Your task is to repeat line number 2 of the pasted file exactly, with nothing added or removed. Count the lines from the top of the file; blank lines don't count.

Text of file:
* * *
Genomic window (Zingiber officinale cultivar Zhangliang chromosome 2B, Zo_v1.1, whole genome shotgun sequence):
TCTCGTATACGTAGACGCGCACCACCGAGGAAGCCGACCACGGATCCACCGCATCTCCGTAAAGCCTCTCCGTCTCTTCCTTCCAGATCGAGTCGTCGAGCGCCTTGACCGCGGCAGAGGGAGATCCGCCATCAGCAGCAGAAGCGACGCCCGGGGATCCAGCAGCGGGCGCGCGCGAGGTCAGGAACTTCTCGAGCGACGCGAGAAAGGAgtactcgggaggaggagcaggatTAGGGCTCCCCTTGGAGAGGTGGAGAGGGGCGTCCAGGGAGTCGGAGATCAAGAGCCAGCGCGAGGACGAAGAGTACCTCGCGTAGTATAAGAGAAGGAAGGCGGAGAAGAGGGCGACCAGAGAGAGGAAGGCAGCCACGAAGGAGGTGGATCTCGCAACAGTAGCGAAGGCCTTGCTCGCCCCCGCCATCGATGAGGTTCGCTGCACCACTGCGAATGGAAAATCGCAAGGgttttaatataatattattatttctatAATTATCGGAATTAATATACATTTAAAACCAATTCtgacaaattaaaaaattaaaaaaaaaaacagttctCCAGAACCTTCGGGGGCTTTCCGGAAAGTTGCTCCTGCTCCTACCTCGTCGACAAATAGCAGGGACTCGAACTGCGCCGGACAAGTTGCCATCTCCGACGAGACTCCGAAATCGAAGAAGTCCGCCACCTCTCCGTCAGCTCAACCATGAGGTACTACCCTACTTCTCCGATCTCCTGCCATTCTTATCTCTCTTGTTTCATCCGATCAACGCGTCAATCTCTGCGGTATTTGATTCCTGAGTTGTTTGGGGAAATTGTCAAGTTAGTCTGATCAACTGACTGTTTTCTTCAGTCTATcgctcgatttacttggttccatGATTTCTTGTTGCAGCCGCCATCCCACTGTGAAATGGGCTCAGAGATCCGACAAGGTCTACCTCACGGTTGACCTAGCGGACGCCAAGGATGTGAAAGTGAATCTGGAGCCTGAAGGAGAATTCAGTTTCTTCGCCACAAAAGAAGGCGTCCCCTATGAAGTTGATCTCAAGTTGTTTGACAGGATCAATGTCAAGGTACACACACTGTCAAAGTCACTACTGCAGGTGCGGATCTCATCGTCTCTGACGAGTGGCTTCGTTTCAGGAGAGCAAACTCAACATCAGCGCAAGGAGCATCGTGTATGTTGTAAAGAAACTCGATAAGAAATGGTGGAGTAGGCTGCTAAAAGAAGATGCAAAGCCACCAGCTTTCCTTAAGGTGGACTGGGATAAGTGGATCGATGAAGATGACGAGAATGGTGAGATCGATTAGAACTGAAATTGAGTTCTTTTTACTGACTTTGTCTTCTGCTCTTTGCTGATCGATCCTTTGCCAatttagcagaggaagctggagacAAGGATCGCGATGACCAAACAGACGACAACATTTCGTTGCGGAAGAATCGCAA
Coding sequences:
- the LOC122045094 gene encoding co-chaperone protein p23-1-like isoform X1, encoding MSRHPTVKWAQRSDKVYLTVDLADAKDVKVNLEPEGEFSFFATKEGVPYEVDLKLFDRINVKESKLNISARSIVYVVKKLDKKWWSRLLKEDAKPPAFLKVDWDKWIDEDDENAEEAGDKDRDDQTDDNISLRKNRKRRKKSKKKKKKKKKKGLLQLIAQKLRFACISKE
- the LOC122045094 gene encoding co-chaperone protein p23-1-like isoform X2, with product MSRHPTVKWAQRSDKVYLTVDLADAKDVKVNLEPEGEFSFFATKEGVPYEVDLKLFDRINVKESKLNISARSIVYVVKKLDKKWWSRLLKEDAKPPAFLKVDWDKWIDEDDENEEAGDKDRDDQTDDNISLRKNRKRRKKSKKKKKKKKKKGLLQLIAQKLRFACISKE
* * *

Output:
TCTCGTATACGTAGACGCGCACCACCGAGGAAGCCGACCACGGATCCACCGCATCTCCGTAAAGCCTCTCCGTCTCTTCCTTCCAGATCGAGTCGTCGAGCGCCTTGACCGCGGCAGAGGGAGATCCGCCATCAGCAGCAGAAGCGACGCCCGGGGATCCAGCAGCGGGCGCGCGCGAGGTCAGGAACTTCTCGAGCGACGCGAGAAAGGAgtactcgggaggaggagcaggatTAGGGCTCCCCTTGGAGAGGTGGAGAGGGGCGTCCAGGGAGTCGGAGATCAAGAGCCAGCGCGAGGACGAAGAGTACCTCGCGTAGTATAAGAGAAGGAAGGCGGAGAAGAGGGCGACCAGAGAGAGGAAGGCAGCCACGAAGGAGGTGGATCTCGCAACAGTAGCGAAGGCCTTGCTCGCCCCCGCCATCGATGAGGTTCGCTGCACCACTGCGAATGGAAAATCGCAAGGgttttaatataatattattatttctatAATTATCGGAATTAATATACATTTAAAACCAATTCtgacaaattaaaaaattaaaaaaaaaaacagttctCCAGAACCTTCGGGGGCTTTCCGGAAAGTTGCTCCTGCTCCTACCTCGTCGACAAATAGCAGGGACTCGAACTGCGCCGGACAAGTTGCCATCTCCGACGAGACTCCGAAATCGAAGAAGTCCGCCACCTCTCCGTCAGCTCAACCATGAGGTACTACCCTACTTCTCCGATCTCCTGCCATTCTTATCTCTCTTGTTTCATCCGATCAACGCGTCAATCTCTGCGGTATTTGATTCCTGAGTTGTTTGGGGAAATTGTCAAGTTAGTCTGATCAACTGACTGTTTTCTTCAGTCTATcgctcgatttacttggttccatGATTTCTTGTTGCAGCCGCCATCCCACTGTGAAATGGGCTCAGAGATCCGACAAGGTCTACCTCACGGTTGACCTAGCGGACGCCAAGGATGTGAAAGTGAATCTGGAGCCTGAAGGAGAATTCAGTTTCTTCGCCACAAAAGAAGGCGTCCCCTATGAAGTTGATCTCAAGTTGTTTGACAGGATCAATGTCAAGGTACACACACTGTCAAAGTCACTACTGCAGGTGCGGATCTCATCGTCTCTGACGAGTGGCTTCGTTTCAGGAGAGCAAACTCAACATCAGCGCAAGGAGCATCGTGTATGTTGTAAAGAAACTCGATAAGAAATGGTGGAGTAGGCTGCTAAAAGAAGATGCAAAGCCACCAGCTTTCCTTAAGGTGGACTGGGATAAGTGGATCGATGAAGATGACGAGAATGGTGAGATCGATTAGAACTGAAATTGAGTTCTTTTTACTGACTTTGTCTTCTGCTCTTTGCTGATCGATCCTTTGCCAatttagcagaggaagctggagacAAGGATCGCGATGACCAAACAGACGACAACATTTCGTTGCGGAAGAATCGCAA